Learning is the human capital accelerant of companies.
by Michael Echols
March 30, 2016
The U.S. Labor Department reported 5.6 million unfilled American jobs at the end of December 2015 — a record. A month later the unemployment rate was 4.9 percent. Corporate learning and development has great potential to affect their companies as they struggle with this human capital reality.
Learning is the human capital accelerant of the enterprise. Human capital formation involves three important verbs: recruit, develop and retain. But there are silos in corporate America that perpetuate a belief that learning’s role is only to deal with the middle verb, leaving others with responsibility for the recruit and retain. While it might be comfortable to hold onto these beliefs, the reality of the numbers makes it all of our jobs to contribute to an integrated human capital strategy.
Let’s begin with the 5.6 million unfilled jobs. The focus here is on the heart of the L&D mission — the skills gap. The unfilled positions data tells us that candidates’ skills do not align with those needed for the unfilled positions.
Because the information is highly sensitive and proprietary, it is impossible to tell you exactly what the unfilled position status is within your own organization. What I can tell you is that unfilled positions and the related skills gaps within your company look very similar to what data from the open-job market are telling us. Recruiting takes place in the open-job market because the skills are not available in your current employee population. If you had the skills internally, your organization would not recruit for those positions in the open market. And remember, L&D’s primary mission is to provide the learning and development needed to close identified skills gaps.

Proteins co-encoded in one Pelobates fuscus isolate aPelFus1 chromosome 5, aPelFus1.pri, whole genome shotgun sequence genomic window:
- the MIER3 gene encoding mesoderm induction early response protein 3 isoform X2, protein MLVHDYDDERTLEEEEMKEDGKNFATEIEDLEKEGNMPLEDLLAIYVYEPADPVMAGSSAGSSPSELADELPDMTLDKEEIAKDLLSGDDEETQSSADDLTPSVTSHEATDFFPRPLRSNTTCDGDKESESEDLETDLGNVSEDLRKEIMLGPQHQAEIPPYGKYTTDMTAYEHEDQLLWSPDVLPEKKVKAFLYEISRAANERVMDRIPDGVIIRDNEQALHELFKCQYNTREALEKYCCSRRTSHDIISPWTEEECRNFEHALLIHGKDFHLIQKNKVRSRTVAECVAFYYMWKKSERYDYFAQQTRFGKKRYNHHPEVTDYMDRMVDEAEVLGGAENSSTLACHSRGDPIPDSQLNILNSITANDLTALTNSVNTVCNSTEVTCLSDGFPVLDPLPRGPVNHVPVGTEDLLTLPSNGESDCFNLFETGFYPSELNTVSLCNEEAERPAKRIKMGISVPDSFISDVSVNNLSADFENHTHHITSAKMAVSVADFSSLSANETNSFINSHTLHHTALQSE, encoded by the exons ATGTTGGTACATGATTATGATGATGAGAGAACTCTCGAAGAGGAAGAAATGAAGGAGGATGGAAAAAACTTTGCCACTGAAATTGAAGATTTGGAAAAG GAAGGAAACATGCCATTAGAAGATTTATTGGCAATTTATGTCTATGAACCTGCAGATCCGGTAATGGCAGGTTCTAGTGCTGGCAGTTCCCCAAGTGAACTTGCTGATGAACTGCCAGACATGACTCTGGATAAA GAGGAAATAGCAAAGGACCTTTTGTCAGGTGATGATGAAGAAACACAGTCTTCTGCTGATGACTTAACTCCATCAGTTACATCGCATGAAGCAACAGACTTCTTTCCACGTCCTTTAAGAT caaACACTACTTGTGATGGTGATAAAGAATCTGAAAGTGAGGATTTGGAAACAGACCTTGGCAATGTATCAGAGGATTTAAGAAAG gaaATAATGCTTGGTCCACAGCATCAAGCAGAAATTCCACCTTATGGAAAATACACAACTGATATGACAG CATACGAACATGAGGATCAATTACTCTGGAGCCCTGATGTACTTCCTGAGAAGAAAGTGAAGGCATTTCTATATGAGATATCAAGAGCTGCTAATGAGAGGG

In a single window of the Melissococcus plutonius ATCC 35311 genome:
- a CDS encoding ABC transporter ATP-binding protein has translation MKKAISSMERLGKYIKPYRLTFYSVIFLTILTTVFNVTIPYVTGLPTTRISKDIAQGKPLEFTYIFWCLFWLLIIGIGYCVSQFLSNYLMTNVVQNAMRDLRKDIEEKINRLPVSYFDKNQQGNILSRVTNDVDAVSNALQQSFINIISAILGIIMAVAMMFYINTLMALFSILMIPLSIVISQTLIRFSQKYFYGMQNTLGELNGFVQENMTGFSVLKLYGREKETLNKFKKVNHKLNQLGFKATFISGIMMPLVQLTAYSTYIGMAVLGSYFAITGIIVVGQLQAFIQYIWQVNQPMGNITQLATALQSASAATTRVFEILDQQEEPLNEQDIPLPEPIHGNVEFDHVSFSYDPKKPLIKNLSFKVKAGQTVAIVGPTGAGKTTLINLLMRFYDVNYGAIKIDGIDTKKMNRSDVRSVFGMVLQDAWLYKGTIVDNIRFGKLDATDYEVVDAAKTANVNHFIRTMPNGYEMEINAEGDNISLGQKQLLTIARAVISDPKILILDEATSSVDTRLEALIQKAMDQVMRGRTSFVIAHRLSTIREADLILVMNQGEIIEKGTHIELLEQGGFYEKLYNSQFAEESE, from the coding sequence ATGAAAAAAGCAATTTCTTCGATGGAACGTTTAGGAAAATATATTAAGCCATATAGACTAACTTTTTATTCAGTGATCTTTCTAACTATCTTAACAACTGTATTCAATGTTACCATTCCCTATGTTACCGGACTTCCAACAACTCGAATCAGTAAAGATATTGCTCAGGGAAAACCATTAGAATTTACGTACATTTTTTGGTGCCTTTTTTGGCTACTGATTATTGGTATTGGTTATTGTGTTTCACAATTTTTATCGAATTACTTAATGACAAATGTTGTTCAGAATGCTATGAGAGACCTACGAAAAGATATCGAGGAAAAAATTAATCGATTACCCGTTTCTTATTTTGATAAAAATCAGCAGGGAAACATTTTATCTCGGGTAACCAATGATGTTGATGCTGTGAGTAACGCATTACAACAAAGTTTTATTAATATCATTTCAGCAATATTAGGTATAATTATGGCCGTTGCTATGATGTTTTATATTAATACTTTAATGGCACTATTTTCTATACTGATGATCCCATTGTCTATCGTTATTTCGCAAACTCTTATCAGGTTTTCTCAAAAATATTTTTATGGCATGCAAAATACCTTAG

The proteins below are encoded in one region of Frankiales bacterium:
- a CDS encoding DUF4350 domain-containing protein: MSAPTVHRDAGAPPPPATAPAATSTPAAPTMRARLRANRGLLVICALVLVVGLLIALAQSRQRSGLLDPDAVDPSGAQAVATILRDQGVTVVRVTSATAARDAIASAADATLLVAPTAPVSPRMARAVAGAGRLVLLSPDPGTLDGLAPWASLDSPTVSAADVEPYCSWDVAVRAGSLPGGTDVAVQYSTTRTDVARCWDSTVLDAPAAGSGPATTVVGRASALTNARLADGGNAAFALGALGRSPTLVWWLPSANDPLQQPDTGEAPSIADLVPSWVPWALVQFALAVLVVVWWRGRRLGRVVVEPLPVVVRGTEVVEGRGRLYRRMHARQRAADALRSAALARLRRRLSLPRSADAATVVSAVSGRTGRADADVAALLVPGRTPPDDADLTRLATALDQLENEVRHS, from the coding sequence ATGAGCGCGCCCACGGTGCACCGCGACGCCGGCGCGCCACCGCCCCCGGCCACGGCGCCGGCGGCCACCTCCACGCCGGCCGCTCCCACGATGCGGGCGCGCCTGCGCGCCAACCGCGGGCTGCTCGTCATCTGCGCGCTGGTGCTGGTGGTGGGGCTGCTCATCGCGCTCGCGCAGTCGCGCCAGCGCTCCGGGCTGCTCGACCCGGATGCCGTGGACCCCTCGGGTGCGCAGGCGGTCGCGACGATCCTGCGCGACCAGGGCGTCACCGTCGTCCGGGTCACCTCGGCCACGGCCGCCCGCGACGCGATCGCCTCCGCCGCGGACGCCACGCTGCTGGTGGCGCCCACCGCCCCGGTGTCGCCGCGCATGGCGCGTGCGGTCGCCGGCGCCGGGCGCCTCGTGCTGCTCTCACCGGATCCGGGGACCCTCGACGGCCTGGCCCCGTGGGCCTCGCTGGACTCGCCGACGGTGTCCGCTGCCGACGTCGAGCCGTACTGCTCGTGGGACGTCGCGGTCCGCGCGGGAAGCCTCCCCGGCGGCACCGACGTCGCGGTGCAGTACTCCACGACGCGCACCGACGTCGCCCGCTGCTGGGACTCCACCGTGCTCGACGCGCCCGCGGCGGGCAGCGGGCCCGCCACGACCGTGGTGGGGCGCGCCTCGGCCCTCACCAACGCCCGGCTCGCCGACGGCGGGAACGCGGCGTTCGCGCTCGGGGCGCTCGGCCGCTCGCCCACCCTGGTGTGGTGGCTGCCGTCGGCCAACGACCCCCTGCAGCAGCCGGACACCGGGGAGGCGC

To see specifics about the skills gaps we need to examine to data on the jobs market from Burning Glass Technologies. Until recently, the skills gap conversation focused on having the right technical skills, such as more Java programmers or cybersecurity experts. Burning Glass found that employers are increasingly seeking employees with so-called soft or baseline skills, such as writing, communication, problem-solving and organization. Burning Glass data shows 1 in 3 job postings seek these skills.
Some assert these skills should have been developed in college and university education programs. Maybe, but the reality is the massive number of unfilled job postings show the required supply of such skills isn’t available.
The opportunity for learning leaders is huge. Further, the combination of 5.6 million unfilled and a 4.9 percent unemployment rate adds significant urgency to expand the L&D scope.
To correct the gap, a common approach might be to find an external vendor who can give a two-day communications and writing seminar — two days max because operations likely cannot afford to have attendees off of their real jobs any longer. A two-day intervention will also cost less money. These cost concerns are common, but taking a budget-cutting knife to the L&D budget while recruiting costs are exploding is not a particularly prudent solution.
Preserving silos around recruitment serves no one. The unfilled positions data validate the reality of the skills gap, both in the external lab markets and within your organization. Knock down those silos, and invite yourself to make learning and development a recruitment tool as well as a retention tool. By doing so, L&D becomes a far greater value contributor to your CEOs mantra that “our people are our most important asset.”
Before the learning function can be a credible strategic contributor to the full human capital equation, our profession has to bust some myth. Start with the myth that states: “If you develop them, they will leave.”
L&D has to implement a strategy that creates a new reality. The new reality has to become: “If we develop them, it increases their value and increases the likelihood that they will stay.”